Wednesday, March 9, 2022

Inside Monet’s garden and the wonderful way you can visit next year

Stepping inside this world-famous house and gardens at Giverny, you’ll see that Monet was not fond of formal gardens. Instead, he encouraged flowers to grow freely, creating a vibrant, constantly evolving colour palette. In July, at the height of summer, the gardens are teeming with poppies, lupins, delphiniums and peonies.

There are two parts to Monet's garden: a flower garden in front of the house, called Clos Normand, and a Japanese-inspired water garden on the other side of the road.

In Clos Normand, Monet mixed simple flowers such as daisies and poppies with much rarer varieties. You’ll admire roses climbing over iron arches, and nasturtiums in the garden’s central valley.
Marvel at the famous Japanese bridge.
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In the water garden you’ll find the instantly recognisable Japanese bridge, decorated with purple wisteria, weeping willows, bamboo and nymphea. This garden was inspired by the Japanese artistic prints that Monet collected, and is full of gorgeous asymmetry and curves.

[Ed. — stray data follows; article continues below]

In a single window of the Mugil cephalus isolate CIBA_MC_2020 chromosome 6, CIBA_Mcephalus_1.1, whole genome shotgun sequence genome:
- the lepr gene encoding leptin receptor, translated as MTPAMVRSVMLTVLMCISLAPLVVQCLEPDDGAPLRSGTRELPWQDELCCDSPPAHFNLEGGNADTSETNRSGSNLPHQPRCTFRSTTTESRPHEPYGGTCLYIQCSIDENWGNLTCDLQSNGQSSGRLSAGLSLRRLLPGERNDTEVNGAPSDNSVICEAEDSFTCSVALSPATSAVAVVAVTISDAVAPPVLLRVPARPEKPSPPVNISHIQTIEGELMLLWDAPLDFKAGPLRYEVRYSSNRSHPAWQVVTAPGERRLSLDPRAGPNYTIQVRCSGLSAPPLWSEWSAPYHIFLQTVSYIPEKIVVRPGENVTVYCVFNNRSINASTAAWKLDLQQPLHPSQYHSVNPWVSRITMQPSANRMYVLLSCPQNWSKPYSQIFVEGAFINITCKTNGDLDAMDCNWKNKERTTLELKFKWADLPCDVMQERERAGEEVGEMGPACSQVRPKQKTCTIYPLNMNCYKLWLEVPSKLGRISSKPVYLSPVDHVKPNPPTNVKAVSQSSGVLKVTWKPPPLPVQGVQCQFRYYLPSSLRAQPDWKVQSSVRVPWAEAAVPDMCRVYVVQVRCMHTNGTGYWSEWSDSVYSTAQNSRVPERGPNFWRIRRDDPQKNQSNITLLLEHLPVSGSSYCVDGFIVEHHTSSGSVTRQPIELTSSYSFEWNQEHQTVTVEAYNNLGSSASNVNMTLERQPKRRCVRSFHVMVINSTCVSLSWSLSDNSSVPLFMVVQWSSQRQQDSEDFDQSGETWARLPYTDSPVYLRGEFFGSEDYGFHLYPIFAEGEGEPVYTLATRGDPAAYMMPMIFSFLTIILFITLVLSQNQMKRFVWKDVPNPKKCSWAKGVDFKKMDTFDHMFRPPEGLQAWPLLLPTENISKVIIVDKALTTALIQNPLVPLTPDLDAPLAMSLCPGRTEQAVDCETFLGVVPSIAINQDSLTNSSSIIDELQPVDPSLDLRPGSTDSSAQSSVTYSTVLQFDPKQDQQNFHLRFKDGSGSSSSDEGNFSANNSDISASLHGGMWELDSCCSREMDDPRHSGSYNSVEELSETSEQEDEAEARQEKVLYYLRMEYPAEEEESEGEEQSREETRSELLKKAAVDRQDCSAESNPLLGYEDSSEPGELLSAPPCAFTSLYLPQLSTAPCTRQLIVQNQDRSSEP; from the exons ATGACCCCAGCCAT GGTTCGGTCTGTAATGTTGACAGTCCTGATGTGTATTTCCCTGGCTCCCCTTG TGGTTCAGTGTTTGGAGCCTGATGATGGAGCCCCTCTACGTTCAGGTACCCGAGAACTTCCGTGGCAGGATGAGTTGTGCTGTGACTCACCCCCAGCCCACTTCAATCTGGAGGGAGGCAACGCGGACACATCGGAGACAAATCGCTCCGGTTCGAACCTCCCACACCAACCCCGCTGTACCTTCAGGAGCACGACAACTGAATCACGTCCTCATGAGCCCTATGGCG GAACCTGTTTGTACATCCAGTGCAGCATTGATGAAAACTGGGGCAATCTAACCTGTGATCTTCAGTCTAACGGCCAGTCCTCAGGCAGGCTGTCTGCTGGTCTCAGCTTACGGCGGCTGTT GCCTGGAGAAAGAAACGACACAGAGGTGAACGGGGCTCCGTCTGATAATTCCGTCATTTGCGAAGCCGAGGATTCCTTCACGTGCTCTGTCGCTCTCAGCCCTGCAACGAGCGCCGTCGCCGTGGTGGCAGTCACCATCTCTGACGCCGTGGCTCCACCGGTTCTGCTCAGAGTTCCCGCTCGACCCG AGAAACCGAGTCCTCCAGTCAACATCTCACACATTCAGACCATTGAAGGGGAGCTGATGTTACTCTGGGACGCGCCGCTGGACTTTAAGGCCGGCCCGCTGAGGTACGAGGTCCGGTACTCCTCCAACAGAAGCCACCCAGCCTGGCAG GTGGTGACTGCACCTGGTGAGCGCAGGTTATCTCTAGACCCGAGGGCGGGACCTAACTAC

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You’ll be shocked to discover that the charming pond we associate so closely with Monet’s works actually annoyed his neighbours, who worried that the exotic plants would poison the water.

But it was the colourful textured reflections of the garden in its waters that inspired the painter for over 20 years. Walking across this bridge in 2022, you’ll have the sensation of stepping straight into Monet's revered Les Nymphéas as you look down at the picture-perfect lilies populating the pond.

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